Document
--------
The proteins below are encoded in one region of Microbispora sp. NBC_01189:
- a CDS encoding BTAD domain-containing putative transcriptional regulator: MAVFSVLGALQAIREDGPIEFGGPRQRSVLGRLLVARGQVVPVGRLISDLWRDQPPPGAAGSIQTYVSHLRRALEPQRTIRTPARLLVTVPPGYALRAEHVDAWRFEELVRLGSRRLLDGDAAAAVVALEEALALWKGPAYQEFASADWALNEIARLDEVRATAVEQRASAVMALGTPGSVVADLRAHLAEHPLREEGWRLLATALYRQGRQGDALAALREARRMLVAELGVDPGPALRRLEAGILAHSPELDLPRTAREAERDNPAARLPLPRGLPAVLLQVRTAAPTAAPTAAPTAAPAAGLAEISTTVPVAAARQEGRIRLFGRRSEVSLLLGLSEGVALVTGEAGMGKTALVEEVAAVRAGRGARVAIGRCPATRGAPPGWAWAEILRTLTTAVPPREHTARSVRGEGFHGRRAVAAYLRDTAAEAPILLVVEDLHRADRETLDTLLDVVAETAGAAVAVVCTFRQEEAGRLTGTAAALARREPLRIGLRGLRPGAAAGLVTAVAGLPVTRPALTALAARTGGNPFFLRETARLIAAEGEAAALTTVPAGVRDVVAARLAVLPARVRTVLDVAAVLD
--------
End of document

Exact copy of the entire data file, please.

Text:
The proteins below are encoded in one region of Microbispora sp. NBC_01189:
- a CDS encoding BTAD domain-containing putative transcriptional regulator: MAVFSVLGALQAIREDGPIEFGGPRQRSVLGRLLVARGQVVPVGRLISDLWRDQPPPGAAGSIQTYVSHLRRALEPQRTIRTPARLLVTVPPGYALRAEHVDAWRFEELVRLGSRRLLDGDAAAAVVALEEALALWKGPAYQEFASADWALNEIARLDEVRATAVEQRASAVMALGTPGSVVADLRAHLAEHPLREEGWRLLATALYRQGRQGDALAALREARRMLVAELGVDPGPALRRLEAGILAHSPELDLPRTAREAERDNPAARLPLPRGLPAVLLQVRTAAPTAAPTAAPTAAPAAGLAEISTTVPVAAARQEGRIRLFGRRSEVSLLLGLSEGVALVTGEAGMGKTALVEEVAAVRAGRGARVAIGRCPATRGAPPGWAWAEILRTLTTAVPPREHTARSVRGEGFHGRRAVAAYLRDTAAEAPILLVVEDLHRADRETLDTLLDVVAETAGAAVAVVCTFRQEEAGRLTGTAAALARREPLRIGLRGLRPGAAAGLVTAVAGLPVTRPALTALAARTGGNPFFLRETARLIAAEGEAAALTTVPAGVRDVVAARLAVLPARVRTVLDVAAVLD